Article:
Benjamin RICKS, John RICKS, Lewis RICKS, Samuel SKINNER, Benjamin O NEAL, Henry
    HORN, Jr., Isaac HORN, Thomas WILLIAMS, Nicholas SKINNER and John DAVENPORT, and
    that the following hands work on the same: Arthur WHITLEY, Benjamin BUNN, David
    BUNN, Arthur O NEAL, John PITMAN, Micajah REVELL, Jacob BARNES, Jr., Elijah
    REVELL, Samuel SKINNER and William BARNES and their hands, and that William
    BARNES be overseer thereof.

    MAY, 1772:
    Ordered that the following persons be a jury to lay off a road from the road
    near William HORNs, the best & most convenient way into the road leading from
    LAMONs Ferry at or near Benjamin DENSONs, to wit: William HORN, James RICKS,
    John RICKS, James JOLLEY, David BUNN, Arthur WHITLEY, Benjamin RICKS, John
    RICKS, Lewis RICKS, Samuel SKINNER, Benjamin O NEAL, Henry HORN, Jr., Isaac
    HORN, Thomas WILLIAMS, Nicholas SKINNER and John DAVENPORT, and that the
    following hands work on the same; to wit: Arthur WHITLEY, Benjamin BUNN, David
    BUN, Arthur O NEAL, John PITMAN, Micajah REVELL, Jacob BARNES, Elijah REVELL,
    Samuel SKINNER, and William BARNES and their hands & that William BARNES be
    overseer thereof.

    Gathering my thoughts… John Pitman near Three Creeks, VA 1740s… near Wright McLemore & White Oak Swamp 1760s… now near sappony Creek (Nash Co) 1772. Arthur Pitman moves to Duplin Co by 1774. All of this group seems to tie to the older William Pitman of VA (brother of Thomas d 1730)… the James of 1742-1746 could be included.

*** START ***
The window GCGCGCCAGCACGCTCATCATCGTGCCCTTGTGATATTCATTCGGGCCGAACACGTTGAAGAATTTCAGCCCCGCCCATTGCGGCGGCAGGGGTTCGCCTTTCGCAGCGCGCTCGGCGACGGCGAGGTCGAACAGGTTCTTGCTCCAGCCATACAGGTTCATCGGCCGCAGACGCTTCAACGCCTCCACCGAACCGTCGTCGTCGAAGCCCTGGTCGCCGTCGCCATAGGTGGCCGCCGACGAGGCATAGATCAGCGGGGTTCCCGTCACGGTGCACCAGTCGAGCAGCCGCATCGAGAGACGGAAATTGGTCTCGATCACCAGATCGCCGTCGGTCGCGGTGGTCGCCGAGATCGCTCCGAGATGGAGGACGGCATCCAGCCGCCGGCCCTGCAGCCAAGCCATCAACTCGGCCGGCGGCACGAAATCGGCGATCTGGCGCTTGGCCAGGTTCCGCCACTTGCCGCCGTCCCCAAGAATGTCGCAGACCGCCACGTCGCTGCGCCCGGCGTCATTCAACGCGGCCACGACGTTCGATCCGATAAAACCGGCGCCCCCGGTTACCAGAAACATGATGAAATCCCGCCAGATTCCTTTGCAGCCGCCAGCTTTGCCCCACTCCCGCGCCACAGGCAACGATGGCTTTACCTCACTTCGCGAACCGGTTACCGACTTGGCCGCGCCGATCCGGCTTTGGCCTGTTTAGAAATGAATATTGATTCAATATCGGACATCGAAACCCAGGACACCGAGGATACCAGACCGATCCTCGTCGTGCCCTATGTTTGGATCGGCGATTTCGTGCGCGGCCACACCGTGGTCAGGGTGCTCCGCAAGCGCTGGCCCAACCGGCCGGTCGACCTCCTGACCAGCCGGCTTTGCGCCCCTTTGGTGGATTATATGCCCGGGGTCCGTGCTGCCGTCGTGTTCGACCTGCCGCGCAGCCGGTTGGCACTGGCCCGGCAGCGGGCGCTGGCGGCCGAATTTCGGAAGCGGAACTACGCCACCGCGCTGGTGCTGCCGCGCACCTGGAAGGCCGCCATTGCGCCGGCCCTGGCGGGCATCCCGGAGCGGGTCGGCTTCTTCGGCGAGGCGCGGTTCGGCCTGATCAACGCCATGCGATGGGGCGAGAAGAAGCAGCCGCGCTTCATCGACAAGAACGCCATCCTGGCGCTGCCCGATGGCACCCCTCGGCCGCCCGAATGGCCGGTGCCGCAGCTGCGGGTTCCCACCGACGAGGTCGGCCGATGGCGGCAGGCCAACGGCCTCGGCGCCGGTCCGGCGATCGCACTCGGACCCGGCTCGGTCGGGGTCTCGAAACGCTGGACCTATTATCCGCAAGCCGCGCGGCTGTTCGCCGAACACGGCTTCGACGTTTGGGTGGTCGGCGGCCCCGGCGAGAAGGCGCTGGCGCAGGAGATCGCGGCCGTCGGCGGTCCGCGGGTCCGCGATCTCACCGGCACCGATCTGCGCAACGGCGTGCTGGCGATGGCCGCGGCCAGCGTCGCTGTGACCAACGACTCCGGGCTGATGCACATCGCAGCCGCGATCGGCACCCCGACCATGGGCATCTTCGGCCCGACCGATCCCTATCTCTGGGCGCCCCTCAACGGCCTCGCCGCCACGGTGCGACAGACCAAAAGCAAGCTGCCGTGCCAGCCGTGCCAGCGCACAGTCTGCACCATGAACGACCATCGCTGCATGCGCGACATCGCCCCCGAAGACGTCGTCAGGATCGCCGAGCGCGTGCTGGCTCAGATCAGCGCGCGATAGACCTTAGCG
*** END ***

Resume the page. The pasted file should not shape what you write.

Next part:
anderson1951

    March 10, 2012 at 7:25 am

  10. I updated the map on this page… trying to stay in the 1760s… Mial’s property is shown. You focus on the “road orders” which helps to make sense of the different folks… good tip.

    anderson1951

    March 10, 2012 at 1:20 pm

  11. Thanks for adding Mial to the map…I’ll get the info on Sweetin & you can add him too.

    traci thompson

    March 10, 2012 at 10:37 pm

  12. Great update! Where you have placed them makes sense. Arthur & Joseph were somewhere along this road…of course you know I think they were in Elizabeth’s house.

    traci thompson

    March 12, 2012 at 7:46 pm

  13. With the Arthur estate papers…notice the woodworking tools on the first page, particularly “Copers ads” (probably “coopers adze.”) For a visual see: http://www.mainememory.net/artifact/14586

    Traci Thompson

    October 17, 2012 at 8:33 am

    • Good eye! That leaves little doubt as to his profession… unless he was just “seriously” into a woodworking hobby. :)

      anderson1951

      October 17, 2012 at 9:12 am